An Australia-based former nanny lost her second appeal against extradition to Chile on Wednesday where she allegedly served as a member of the feared secret police during the dictatorship of Augusto Pinochet.
Adriana Elcira Rivas Gonzalez, now in her late 60s, faces seven charges of aggravated kidnapping carried out in the 1970s including the 1976 disappearance of senior Communist Party official Victor Manuel Diaz Lopez.
She has been fighting extradition since being arrested and detained by Australian authorities in February 2019 for her suspected involvement in kidnappings under the US-backed Pinochet regime, which toppled the democratically elected socialist government of President Salvador Allende.
The military junta presided over thousands of murders, tortures and forced disappearances as Latin America was ravaged by Cold War-fuelled violence.
In June this year, Rivas lost her first Federal Court appeal against a 2020 lower court’s ruling that she was eligible to be extradited to Chile.
Now, a full bench of the federal court has confirmed that decision.
“In this appeal, much of Ms Rivas’ submissions were directed to the assertion that she is not guilty of the offences which are the subject of the extradition request,” said a ruling by three Federal Court judges, Debra Mortimer, Robert Bromwich and Stewart Anderson.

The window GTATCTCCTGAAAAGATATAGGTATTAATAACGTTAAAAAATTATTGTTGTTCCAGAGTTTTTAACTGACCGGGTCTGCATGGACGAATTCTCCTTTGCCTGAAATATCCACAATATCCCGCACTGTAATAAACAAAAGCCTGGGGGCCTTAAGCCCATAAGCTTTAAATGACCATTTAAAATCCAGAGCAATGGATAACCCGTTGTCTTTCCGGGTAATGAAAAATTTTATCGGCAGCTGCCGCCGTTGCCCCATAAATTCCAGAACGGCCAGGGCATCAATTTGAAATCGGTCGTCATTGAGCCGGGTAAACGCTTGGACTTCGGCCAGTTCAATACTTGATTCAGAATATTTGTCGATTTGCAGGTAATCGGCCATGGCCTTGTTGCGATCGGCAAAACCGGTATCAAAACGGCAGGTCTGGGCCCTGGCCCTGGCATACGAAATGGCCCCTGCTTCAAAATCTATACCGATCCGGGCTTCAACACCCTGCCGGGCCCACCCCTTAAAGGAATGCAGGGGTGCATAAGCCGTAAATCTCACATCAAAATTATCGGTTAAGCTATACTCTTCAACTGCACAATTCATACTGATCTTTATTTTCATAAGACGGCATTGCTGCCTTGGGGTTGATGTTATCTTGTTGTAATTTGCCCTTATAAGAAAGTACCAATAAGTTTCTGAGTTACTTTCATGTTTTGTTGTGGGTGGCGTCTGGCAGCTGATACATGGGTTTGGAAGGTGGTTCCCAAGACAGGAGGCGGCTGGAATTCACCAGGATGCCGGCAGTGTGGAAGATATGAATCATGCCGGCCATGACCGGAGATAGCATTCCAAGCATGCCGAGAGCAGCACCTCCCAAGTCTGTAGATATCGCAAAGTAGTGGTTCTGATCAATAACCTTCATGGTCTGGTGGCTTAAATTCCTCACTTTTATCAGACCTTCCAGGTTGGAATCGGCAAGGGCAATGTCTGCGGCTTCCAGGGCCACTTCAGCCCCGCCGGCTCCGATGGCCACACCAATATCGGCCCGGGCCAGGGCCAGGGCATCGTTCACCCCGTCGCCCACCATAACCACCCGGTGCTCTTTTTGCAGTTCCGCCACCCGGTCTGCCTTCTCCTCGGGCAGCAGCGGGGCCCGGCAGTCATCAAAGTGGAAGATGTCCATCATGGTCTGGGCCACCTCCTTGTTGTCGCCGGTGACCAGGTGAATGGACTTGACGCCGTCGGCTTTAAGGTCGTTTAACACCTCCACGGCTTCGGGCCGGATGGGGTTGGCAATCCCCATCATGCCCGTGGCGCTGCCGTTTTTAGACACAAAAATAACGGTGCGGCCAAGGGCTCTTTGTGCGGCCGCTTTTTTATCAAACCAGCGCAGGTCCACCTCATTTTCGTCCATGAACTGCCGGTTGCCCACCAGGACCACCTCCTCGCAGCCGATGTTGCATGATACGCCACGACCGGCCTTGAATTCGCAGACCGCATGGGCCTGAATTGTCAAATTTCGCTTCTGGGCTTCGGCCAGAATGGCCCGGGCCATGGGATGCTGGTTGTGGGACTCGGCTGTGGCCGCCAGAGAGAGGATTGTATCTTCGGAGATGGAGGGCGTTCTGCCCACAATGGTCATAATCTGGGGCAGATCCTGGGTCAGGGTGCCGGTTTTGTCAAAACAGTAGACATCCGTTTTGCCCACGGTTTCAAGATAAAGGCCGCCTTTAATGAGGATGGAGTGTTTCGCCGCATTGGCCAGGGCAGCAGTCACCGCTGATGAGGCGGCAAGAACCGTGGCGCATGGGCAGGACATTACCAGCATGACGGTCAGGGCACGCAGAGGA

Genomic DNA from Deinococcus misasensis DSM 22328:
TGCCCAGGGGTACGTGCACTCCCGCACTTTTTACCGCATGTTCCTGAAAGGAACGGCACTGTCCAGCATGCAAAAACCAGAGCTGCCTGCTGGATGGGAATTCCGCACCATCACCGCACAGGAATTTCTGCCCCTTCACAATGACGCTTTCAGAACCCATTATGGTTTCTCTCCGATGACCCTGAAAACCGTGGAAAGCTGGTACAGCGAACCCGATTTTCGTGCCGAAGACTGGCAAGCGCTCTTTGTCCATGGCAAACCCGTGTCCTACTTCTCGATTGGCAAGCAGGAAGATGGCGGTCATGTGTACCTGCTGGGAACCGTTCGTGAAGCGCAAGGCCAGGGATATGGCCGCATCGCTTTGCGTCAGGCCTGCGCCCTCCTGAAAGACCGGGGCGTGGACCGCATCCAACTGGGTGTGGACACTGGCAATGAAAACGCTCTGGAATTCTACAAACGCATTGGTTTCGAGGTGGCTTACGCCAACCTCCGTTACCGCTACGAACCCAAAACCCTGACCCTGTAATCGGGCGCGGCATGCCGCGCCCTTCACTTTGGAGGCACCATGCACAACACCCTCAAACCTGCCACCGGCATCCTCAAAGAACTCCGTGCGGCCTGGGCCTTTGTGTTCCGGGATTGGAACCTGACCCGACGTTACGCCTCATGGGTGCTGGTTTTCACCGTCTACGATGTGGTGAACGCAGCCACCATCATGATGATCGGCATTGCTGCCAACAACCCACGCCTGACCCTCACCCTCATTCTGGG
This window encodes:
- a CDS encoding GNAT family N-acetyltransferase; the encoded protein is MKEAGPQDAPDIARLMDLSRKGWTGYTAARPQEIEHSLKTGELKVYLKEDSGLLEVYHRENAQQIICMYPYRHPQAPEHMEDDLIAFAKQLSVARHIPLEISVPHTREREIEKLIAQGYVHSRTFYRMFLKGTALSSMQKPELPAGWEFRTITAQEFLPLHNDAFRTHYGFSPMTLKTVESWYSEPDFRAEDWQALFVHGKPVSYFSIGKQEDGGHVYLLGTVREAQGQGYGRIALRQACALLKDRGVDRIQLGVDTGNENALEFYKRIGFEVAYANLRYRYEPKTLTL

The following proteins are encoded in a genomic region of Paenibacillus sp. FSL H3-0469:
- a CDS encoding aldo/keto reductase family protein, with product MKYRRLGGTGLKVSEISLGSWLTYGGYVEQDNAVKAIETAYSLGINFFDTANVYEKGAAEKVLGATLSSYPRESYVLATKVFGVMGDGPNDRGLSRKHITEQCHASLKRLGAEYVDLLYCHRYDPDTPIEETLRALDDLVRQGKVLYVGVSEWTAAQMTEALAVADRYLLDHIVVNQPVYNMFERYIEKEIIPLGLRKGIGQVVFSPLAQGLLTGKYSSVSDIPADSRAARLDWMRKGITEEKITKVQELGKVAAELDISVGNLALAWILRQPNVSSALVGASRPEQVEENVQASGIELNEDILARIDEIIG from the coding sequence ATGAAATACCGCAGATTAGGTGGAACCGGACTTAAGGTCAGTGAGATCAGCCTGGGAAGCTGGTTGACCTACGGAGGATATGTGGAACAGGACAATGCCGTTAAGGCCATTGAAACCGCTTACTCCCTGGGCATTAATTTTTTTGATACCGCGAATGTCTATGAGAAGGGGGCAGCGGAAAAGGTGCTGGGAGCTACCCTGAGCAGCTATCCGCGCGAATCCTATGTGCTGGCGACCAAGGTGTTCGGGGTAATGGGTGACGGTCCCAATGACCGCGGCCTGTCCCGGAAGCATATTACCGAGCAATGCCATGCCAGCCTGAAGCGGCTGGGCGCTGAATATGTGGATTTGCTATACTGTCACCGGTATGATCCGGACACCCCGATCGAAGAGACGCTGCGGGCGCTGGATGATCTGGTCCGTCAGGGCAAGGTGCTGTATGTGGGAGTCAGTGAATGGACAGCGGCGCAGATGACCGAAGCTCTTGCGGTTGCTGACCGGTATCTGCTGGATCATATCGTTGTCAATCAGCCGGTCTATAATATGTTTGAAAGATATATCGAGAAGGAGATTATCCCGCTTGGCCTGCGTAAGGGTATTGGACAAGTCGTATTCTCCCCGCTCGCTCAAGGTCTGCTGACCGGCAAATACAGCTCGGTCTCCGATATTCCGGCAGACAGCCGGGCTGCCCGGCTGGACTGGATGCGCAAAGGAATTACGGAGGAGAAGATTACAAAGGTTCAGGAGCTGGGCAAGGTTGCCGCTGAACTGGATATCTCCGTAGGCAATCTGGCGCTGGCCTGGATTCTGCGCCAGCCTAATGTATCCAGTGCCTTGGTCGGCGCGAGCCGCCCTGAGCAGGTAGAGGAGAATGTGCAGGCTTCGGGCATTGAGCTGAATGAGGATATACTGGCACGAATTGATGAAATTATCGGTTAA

“Guilt or innocence forms no part of the international extradition process,” they said, adding that this was a matter for the Chilean courts to decide.
“The appeal is dismissed,” the judges concluded, finding Rivas was eligible for extradition and should also pay Chile’s costs.
Chile formally requested her extradition in 2018 from Sydney, where she had been working as a nanny and a cleaner in the city’s Bondi area.
Rivas has lived in Australia for three decades and was previously arrested while visiting Chile in 2007, but later fled to Australia while on bail.
In a 2013 interview with Australian broadcaster SBS, Rivas claimed she was innocent, but defended the use of torture in Chile at the time.
“They had to break the people — it has happened all over the world, not only in Chile,” she said.